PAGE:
Each cell in an organism has a sensor that measures the health of its "internal" environment. This "alarm" is found in the endoplasmic reticulum (ER), which is able to sense cellular stress and trigger either rescue responses or the death of the cell. A team from the Institute for Research in Biomedicine (IRB), in Barcelona, has discovered that the protein Mitofusin 2 (Mfn2) plays a crucial role in correctly measuring stress levels, and also makes sure the pathways of cell repair or cell death are effective.
The researchers reveal some of the molecular mechanisms that connect Mfn2 to endoplasmic reticulum stress in the latest edition of the scientific journal, EMBO Journal, from the Nature Group, published by the European Molecular Biology Organization.
When the scientists removed Mfn2 from the cell under conditions of cell stress, the endoplasmic reticulum responded by over-activating the repair pathways. By doing so, it contradictorily functioned worse, reducing the capacity of cells to overcome the stress insult and promoting to a lesser degree apoptotic cell death. “When Mfn2 is removed, the cellular stress response pathways are completely disrupted,” says Antonio Zorzano, coordinator of IRB’s Molecular Medicine Programme and leader of the group “Heterogenic and polygenic diseases".
Not only diabetes
Mfn2 is a mitochondrial protein whose deficiency is related to diabetes. In an earlier publication in Proceedings of the National Academy of Sciences (PNAS), Dr. Zorzano’s research team demonstrated that without Mfn2, tissues become resistant to insulin, a characteristic of diabetes and the so-called metabolic syndrome. In this study, they also observed that the cells had higher endoplasmic reticulum stress.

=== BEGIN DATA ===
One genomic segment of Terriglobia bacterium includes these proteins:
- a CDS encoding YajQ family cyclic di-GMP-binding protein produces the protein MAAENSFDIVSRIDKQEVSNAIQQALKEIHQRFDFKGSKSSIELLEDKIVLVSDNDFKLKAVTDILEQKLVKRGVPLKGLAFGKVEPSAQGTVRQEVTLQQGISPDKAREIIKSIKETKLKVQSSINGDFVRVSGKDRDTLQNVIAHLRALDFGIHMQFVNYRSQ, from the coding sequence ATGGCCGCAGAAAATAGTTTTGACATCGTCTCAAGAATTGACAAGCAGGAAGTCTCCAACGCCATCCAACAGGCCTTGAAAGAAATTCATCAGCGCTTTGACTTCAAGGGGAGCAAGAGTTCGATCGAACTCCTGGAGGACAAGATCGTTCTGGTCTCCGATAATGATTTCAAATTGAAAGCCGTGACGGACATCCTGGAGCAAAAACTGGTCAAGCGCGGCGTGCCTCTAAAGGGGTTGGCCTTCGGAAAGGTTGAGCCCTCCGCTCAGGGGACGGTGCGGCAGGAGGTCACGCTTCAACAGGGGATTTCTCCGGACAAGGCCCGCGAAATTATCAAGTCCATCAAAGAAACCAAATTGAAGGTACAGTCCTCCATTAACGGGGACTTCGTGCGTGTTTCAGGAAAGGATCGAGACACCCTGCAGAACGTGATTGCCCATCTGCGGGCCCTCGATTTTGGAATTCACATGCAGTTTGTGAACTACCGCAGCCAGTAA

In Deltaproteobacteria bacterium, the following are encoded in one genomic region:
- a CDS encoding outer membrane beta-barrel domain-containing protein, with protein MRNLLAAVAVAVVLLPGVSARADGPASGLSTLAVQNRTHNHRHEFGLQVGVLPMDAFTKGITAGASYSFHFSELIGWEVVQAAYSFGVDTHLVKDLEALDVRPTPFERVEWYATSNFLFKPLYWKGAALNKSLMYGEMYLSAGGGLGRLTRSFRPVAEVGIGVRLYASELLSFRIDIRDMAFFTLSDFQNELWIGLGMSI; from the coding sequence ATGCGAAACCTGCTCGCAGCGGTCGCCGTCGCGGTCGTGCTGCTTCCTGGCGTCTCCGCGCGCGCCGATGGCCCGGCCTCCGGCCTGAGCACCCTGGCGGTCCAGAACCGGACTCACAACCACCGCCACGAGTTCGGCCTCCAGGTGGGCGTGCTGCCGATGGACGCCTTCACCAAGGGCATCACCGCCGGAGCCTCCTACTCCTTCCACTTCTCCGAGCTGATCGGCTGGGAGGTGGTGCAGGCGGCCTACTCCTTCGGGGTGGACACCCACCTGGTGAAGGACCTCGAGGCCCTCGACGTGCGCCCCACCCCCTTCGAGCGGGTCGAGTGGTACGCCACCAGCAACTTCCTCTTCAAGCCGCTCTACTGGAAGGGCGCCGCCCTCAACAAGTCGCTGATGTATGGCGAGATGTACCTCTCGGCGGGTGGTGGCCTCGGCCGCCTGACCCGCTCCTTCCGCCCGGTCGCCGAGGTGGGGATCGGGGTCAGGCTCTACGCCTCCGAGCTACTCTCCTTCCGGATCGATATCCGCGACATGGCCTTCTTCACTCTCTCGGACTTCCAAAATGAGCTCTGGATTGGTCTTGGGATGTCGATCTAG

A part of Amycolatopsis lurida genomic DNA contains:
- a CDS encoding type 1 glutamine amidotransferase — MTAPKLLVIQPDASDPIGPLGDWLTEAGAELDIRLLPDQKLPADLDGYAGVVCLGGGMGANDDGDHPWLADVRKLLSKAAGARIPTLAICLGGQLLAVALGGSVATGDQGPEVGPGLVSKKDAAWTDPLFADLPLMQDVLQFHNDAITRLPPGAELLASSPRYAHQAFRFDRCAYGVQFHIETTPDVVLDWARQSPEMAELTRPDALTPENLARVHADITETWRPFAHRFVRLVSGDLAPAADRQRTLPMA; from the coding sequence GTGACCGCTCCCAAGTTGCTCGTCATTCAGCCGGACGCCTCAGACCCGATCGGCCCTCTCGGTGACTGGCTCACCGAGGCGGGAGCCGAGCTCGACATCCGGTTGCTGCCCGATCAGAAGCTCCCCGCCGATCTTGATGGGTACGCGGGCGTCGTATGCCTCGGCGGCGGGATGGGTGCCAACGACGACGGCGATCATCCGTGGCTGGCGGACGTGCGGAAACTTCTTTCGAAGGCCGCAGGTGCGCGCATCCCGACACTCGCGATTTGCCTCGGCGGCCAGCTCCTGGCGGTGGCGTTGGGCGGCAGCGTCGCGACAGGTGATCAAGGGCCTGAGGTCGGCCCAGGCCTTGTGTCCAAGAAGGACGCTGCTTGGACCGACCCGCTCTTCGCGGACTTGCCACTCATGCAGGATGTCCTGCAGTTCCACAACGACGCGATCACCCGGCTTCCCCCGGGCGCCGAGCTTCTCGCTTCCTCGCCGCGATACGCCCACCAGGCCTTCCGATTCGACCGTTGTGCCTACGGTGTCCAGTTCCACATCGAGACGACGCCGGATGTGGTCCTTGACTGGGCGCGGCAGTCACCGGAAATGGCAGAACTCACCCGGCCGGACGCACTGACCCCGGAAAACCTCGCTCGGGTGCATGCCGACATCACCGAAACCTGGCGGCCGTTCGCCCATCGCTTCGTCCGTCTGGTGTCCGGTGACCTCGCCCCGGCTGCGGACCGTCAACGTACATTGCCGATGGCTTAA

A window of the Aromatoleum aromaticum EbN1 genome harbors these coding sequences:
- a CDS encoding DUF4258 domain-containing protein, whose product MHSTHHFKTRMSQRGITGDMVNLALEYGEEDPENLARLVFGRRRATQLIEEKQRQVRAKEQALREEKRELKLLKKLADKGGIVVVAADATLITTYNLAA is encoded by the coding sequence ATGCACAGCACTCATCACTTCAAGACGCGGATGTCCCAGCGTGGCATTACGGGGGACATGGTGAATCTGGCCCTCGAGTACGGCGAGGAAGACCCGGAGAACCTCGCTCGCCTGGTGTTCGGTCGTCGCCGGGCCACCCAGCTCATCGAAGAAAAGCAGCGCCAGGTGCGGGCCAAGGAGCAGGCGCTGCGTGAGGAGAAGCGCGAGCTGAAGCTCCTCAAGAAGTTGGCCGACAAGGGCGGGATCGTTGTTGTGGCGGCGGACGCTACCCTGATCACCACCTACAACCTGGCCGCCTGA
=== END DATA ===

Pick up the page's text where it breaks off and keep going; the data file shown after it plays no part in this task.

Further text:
The current study investigates the relationship between mitochondria and the endoplasmic reticulum, and indicates that changes in mitochondria, caused by the loss of the Mfn2 protein, directly affect the endoplasmic reticulum function. “We have shown that Mfn2 is important for cell viability and has implications for numerous diseases, such as neurodegeration, cancer, cardiovascular disease, in addition to diabetes,” says postdoctoral researcher Juan Pablo Muñoz, first author of the study.
Is Mitofusin 2 a good therapeutic target?
“The fact that we can modulate cell damage response with Mfn2 opens a wide window of possible therapeutic avenues for further study,” says Muñoz. The Chilean scientist at IRB explains that tumour cells don’t activate cell death properly and proliferate uncontrolled. “Cancer cells have already been noted to have low Mfn2 levels, and if we could increase such levels, we would be able to promote apoptosis,” he continues. According to this, other research teams have already published work indicating that the overexpression of Mfn2 induce apoptosis.
To demonstrate the utility of Mfn2 as a target, the researchers now need to find a small molecule, or drug, that modulates its expression in animals. “Our work published on Mfn2 is a proof of concept that highlights the importance of this mitochondrial protein for cell health,” says Zorzano. One of the challenges of the group is to secure funding to perform a massive screening of molecules with the ability to modulate Mfn2 expression and confirm its effects in mice.